The Electro-Kinetic Road Ramp, Environmentally Friendly Engineering

Lately we have been uber-enviro-nerds with the talk of wind turbines, deep lake cooling and environmentally friendly roller coasters. I just felt the need to put up another nifty energy saving device that was invented by a Bloke from the UK named Peter Hughes. He has created a ramp that absorbs kinetic energy from breaking or slowing down while driving your car over regular roadways. The idea is simple, use the cars wasted kinetic energy to power the streetlights and stoplights. There are a series of plates installed under the road which the cars will drive over, more than likely around stop lights or other areas where the traffic will be slowed. The weight of the car slightly shifts the plates, causing kinetic energy to be created. The energy is stored and then used to power whatever. It is better described on the official site, so I will just do you a favor and quote it here.
The ramp is unobtrusive, silent in operation, causes no discomfort to the vehicles occupants and is entirely safe in operation. The Ramp is designed to require the minimum of maintenance and may be used for generating electricity to power street lighting, traffic lights, road signs, with the surplus being fed into the national grid. It also has the capability to store electricity within a storage battery facility.
I also found a video that you can watch that shows this in action. [youtube]uA0aiKFMSac[/youtube] I have high hopes for this technology; it is a very smart design and easily implemented for almost any roadway. The amount of energy spent operating the lights for roadways may not be much in comparison to other utilities we expect in our daily lives but this simple innovation will hopefully lead the way in other inventions to lessen our dependence on fossil fuels and ultimately reduce the amount of pollution because of this. I think this technology is only currently being implemented in the UK but hopefully American cities will become aware of this power creating device and take advantage of it's obvious benefits. Also, since America is the largest contributor to pollution world wide, it couldn't hurt to try to change the image for the better by fully embracing any new technology that could possibly make a worthwhile difference.

  1. Interesting, although the costs to install them probably negates the savings the devices give by not using electricity.

    D WallZ
    May 15th, 2007 at 10:47 am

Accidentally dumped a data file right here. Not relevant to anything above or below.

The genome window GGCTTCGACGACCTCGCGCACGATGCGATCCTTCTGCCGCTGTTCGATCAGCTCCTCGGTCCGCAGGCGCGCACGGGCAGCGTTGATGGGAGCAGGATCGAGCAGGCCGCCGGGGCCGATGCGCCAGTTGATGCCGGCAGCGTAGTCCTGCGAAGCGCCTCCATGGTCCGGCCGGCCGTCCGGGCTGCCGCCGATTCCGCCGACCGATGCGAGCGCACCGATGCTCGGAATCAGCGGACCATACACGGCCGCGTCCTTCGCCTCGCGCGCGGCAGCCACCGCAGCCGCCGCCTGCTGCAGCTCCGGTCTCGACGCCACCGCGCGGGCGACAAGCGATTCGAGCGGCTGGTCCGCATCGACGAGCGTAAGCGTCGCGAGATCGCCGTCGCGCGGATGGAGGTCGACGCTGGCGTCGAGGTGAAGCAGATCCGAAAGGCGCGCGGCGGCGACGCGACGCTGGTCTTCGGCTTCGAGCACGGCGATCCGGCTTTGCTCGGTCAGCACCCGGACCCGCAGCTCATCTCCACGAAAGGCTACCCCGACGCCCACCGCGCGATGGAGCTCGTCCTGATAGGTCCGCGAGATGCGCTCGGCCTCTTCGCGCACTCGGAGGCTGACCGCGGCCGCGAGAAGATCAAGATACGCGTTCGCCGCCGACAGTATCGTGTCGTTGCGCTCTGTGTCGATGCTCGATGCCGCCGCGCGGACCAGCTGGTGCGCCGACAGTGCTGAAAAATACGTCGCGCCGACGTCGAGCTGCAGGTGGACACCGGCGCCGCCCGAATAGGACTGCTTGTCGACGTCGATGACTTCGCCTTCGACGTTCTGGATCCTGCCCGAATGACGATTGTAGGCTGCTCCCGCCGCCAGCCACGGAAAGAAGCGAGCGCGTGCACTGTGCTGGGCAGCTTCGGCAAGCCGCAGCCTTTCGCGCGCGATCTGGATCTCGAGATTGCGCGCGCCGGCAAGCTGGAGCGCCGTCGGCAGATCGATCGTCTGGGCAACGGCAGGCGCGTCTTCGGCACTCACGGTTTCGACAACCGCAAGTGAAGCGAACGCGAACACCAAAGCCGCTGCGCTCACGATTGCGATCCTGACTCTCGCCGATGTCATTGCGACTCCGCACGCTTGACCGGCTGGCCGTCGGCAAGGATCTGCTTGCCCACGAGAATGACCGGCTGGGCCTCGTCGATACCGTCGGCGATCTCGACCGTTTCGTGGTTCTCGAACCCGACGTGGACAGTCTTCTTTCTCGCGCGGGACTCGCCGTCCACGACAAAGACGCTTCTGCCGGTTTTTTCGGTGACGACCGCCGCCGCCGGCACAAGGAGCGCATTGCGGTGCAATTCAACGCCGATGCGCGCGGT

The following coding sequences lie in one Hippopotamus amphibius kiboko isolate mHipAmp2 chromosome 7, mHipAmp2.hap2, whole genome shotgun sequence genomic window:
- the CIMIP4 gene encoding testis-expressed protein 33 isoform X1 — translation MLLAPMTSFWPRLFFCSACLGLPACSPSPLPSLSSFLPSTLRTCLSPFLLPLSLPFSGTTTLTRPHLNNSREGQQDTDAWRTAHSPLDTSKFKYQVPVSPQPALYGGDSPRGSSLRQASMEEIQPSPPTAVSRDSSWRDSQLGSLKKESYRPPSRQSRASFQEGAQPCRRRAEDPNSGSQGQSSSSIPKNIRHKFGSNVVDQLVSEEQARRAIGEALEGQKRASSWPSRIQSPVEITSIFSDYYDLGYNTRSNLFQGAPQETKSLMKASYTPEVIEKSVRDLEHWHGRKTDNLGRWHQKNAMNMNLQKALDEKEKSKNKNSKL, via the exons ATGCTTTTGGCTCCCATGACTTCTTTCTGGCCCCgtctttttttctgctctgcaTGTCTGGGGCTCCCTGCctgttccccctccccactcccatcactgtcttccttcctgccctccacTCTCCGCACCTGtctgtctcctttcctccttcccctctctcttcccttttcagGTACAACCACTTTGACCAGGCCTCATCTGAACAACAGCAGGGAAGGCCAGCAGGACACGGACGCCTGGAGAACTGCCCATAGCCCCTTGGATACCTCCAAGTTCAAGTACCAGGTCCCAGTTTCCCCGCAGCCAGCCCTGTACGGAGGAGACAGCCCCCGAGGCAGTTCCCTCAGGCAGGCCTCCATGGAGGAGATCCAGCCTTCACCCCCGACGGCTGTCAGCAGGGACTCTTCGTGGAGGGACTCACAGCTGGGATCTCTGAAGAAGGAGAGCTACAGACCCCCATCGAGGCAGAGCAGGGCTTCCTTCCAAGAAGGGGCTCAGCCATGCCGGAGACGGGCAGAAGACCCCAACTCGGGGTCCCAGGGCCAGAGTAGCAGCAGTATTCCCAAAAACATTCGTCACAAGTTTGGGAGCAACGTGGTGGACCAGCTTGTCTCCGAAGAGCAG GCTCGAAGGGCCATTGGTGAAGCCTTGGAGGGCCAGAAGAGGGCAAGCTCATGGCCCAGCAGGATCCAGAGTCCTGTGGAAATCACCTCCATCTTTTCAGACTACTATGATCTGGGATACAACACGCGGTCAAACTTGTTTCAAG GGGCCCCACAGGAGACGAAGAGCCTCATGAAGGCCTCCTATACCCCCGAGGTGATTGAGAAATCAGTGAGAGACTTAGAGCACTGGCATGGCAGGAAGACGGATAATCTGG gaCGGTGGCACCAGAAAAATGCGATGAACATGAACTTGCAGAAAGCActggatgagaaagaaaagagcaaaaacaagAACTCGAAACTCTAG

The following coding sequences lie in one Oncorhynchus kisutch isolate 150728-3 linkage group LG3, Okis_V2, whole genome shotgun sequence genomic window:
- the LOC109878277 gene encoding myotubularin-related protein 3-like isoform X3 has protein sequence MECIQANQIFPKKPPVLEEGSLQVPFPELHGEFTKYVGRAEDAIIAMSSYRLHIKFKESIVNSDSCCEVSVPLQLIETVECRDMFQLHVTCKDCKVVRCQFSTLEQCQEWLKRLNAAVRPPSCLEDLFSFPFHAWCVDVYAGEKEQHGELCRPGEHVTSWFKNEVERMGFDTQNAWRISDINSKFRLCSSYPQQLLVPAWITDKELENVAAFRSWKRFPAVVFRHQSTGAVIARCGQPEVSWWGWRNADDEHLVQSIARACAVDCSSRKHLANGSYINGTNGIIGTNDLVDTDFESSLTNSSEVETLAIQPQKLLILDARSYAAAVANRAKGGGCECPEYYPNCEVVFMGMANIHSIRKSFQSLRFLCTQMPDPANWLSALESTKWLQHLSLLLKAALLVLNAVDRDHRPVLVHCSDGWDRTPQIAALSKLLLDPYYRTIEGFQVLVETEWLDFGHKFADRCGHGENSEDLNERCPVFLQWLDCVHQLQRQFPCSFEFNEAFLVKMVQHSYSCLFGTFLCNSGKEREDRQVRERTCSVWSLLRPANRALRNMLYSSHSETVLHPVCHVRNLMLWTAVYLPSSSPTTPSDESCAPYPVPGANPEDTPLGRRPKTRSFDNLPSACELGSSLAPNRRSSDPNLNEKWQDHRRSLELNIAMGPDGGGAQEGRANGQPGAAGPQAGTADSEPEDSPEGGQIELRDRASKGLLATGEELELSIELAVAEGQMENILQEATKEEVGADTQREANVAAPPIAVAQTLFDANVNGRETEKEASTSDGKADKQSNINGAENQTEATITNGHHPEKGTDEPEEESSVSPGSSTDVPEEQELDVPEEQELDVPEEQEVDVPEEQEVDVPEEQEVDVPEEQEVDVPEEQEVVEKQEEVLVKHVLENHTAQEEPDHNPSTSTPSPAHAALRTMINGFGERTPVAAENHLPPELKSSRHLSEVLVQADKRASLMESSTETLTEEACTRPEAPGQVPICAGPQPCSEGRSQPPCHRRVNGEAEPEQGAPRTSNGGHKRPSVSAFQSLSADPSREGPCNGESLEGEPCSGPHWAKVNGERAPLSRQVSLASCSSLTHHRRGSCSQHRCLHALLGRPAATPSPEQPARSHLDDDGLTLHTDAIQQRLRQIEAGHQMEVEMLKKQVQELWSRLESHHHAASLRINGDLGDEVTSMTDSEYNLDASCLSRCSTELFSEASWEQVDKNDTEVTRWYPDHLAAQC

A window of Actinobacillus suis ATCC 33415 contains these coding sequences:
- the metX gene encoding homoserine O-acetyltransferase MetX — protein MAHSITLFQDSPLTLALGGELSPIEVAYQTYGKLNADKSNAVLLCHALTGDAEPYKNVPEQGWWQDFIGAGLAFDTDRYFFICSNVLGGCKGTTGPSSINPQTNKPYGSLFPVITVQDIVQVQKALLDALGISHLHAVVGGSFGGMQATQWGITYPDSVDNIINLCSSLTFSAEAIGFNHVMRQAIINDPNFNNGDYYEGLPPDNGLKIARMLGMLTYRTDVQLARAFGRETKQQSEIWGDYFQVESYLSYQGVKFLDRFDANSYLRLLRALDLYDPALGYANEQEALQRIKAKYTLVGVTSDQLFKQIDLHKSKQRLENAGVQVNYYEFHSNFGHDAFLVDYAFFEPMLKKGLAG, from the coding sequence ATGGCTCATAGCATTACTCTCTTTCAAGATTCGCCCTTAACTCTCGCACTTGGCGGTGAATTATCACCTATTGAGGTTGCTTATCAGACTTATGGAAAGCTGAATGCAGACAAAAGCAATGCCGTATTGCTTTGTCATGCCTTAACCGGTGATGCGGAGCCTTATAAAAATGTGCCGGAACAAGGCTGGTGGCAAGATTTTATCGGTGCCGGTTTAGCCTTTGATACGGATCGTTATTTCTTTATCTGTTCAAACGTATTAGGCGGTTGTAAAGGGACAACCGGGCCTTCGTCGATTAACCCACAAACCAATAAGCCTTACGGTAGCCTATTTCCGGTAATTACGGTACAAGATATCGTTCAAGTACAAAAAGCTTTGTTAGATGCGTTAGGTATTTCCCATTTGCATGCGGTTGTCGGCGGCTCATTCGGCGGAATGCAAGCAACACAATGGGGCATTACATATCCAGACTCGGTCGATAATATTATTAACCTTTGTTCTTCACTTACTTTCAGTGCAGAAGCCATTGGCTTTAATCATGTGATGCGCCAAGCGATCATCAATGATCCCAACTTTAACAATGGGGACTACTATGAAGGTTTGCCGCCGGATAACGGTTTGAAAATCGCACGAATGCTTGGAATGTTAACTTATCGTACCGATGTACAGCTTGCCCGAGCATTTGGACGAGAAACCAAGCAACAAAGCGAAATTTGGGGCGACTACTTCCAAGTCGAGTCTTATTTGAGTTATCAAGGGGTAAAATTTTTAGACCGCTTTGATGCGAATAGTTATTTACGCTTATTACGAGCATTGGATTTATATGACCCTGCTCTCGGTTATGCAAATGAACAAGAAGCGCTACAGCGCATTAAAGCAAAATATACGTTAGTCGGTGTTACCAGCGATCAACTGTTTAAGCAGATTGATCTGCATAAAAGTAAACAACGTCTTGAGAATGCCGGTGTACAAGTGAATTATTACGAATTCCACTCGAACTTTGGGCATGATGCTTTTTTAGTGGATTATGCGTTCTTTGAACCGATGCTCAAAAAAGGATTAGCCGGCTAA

2. But it doesn’t, on the site they said that the savings will outweigh the initial costs.

    May 15th, 2007 at 11:48 am
  3. Long run savings yes, but how much are those intial costs. If the initial cost is 3 billion and savings will only happen in 10 years it doesnt make much sense. People think in the short run usually.

    D WallZ
    May 15th, 2007 at 6:38 pm
  4. Without any numbers, it’s hard to say anything about costs. People think in the short run, but most municipalities think ahead at least a decade when making road infrastructure decisions.

    Something like this is only really useful in situations where cars would otherwise be hitting the breaks. Hybrids don’t waste nearly as much power as normal cars when breaking, but still don’t recapture 100 percent, so this could still be useful even if everyone drove Priuses.

    May 15th, 2007 at 8:23 pm
  5. Creating “Free” Electricity is not the problem, keeping it free is. Trying to watch football on a TV powered by intermittent bursts of 10Kw takes all the fun out of it. To provide a constant supply electrical energy storage batteries would be needed and thats where the idea fails. Once you put all that “free” electricity in a lead acid battery it’ll cost 4-6 times as much per Kwh to get it back than it would if you paid for it directly from the grid. For example; a $100.00 33AH lead acid battery provides 400 watts per discharge multiplied by 250 battery life cycles equals 60 cents per Kwh verses 10 cents per Kwh from the grid.

    Jeff Meuse
    August 17th, 2007 at 10:25 pm
  6. The above example is incorrect, a $60.00 (not $100.00) 33 AH rechargable lead acid battery provides 400 watts per discharge multiplied by a 250 battery life cycle equals 60 cents per Kwh verses 10 cents per Kwh from the grid.

    Jeff Meuse
    August 17th, 2007 at 10:48 pm

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